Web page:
Richard Linklater’s “Hit Man” Hits the Mark in Venice

With the 80th Annual Venice Film Festival still going and the venerable Telluride Film Festival bowing this past Sunday, reviews for some of the fall’s most intriguing releases are starting to pour. Buzz, big acquisitions, and just a hint of good feelings, even hope, can be felt. Greek auteur Yorgos Lanthimos wowed with his twisty take on a female Frankenstein’s monster, Poor Things, starring a stellar Emma Stone. Ava DuVernay made history in Venice with Originher look at the life and work of Pulitzer Prize-winning author and journalist Isabel Wilkerson, becoming the first Black woman director in competition in the festival’s 80-year history. David Fincher’s The Killer offered a lurid yet still surprisingly humorous look at the life of an assassin starting to question when everything went wrong. Bradley Cooper’s biopic Maestrocentered on the iconic composer and conductor Leonard Bernstein (Cooper) and his decades-long relationship with his wife, the actress and activist Felicia Montealegre Cohn Bernstein (Carey Mulligan), has come in for enthusiastic reviews. The list goes on. And on. While things are very clearly in flux in the entertainment industry with the dual WGA and SAG-AFTRA strikes, this deluge of quality films from passionate filmmakers can make even the most pessimistic movie critic or fan imagine a brighter future.

This brings us to Richard Linklater, a writer/director who knows how to bring a good time, even when he’s dealing with characters a little less than morally sound and stories that dip into the queasier precincts of human behavior. Linklater’s latest, Hit Man, is very close to being the polar opposite of Fincher’s The Killer, with Linklater’s tale lifted from a true story and molded by the writer/director into something even better than true, something winning.

Hit Man centers on Gary Johnson (Glen Powell), a part-time teacher who works as a tech consultant for the New Orleans Police Department, helping them record sting operations. Without a lick of training, Gary’s asked by the NOPD at the last minute to go undercover and impersonate a contract killer. Gary takes the role and then, Gary takes to the role. He’s good at pretending to be a killer. Very good. Soon, Gary becomes the NOPD’s go-to guy when it comes to impersonating a man, in various guises, accents, and wardrobes (whatever the situation calls for), who will kill for money. The desk jockey becomes an undercover agent, a dream many a dweeb can relate to.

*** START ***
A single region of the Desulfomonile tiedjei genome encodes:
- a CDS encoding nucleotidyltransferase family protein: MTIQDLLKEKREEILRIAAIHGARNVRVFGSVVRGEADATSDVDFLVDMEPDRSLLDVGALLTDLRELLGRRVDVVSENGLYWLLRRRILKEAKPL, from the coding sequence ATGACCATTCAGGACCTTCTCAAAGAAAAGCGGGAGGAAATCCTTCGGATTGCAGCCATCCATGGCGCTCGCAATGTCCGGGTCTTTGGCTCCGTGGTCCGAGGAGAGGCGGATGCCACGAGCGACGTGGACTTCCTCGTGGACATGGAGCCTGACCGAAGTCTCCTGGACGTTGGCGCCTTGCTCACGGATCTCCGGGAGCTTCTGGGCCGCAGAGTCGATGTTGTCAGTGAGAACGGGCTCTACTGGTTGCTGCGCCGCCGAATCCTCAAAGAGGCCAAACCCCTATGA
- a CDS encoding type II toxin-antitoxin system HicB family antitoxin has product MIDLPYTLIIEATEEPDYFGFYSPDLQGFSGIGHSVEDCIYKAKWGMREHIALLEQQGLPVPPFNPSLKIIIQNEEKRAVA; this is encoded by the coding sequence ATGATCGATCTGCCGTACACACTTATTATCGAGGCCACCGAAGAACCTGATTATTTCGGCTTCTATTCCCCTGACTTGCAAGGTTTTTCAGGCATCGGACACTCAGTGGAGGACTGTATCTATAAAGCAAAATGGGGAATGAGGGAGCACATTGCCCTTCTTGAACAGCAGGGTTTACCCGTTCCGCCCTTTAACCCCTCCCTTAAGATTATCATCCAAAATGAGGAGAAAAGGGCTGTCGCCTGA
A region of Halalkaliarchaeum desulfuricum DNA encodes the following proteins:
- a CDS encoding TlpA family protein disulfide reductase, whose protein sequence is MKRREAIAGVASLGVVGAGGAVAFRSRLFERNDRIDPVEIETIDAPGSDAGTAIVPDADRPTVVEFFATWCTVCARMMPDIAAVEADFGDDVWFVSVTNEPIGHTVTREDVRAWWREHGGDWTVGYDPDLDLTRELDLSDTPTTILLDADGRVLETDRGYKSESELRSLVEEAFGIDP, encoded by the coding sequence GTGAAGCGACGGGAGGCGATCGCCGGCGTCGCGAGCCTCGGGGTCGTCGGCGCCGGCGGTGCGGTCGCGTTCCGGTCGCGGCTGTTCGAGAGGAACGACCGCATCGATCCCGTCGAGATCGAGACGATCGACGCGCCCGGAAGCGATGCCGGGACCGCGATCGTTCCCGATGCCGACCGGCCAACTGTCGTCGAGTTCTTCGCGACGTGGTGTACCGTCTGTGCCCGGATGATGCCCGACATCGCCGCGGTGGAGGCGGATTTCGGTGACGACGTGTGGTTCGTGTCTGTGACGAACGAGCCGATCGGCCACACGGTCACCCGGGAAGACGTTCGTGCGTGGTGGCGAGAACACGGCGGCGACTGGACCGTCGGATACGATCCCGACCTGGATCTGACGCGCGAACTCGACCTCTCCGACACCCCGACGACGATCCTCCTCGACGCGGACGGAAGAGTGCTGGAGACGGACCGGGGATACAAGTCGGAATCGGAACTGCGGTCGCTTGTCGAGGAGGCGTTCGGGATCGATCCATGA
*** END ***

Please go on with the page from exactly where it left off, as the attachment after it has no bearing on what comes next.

Linklater’s film is based on a 2001 Texas Monthly article by Skip Hollandsworth—the same journalist who inspired Linklater to write his 2011 film Bernie,  starring Jack Black as a caretaker who turns into a killer. In Hit Man, Linklater has Powell, a standout in Top Gun: Maverick as the cocksure pilot Hangman, credibly playing a dorky guy who begins to live out his wildest fantasies without ever actually having to hurt anybody. Then, he meets Madison (Adria Arjona), a beautiful, bereft young woman who wants to off her abusive husband. Now Gary’s in a bind—he plays the kind of man who can help Madison, but he’s not that guy, right? He’s the guy who lures people like Madison into handcuffs, but what happens when he falls for one of his marks? What happens if he actually wants to commit the crime?

It’s a killer premise, and it’s surely a must-see in Linklater’s hands.

Here’s a quick glance at what some of the critics are saying:

Featured image: VENICE, ITALY – SEPTEMBER 05: Director Richard Linklater attends a photocall for “Hit Man” at the 80th Venice International Film Festival on September 05, 2023 in Venice, Italy. (Photo by Victor Boyko/Getty Images)



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The Credits is an online magazine that tells the story behind the story to celebrate our large and diverse creative community. Focusing on profiles of below-the-line filmmakers, The Credits celebrates the often uncelebrated individuals who are indispensable to the films and TV shows we love.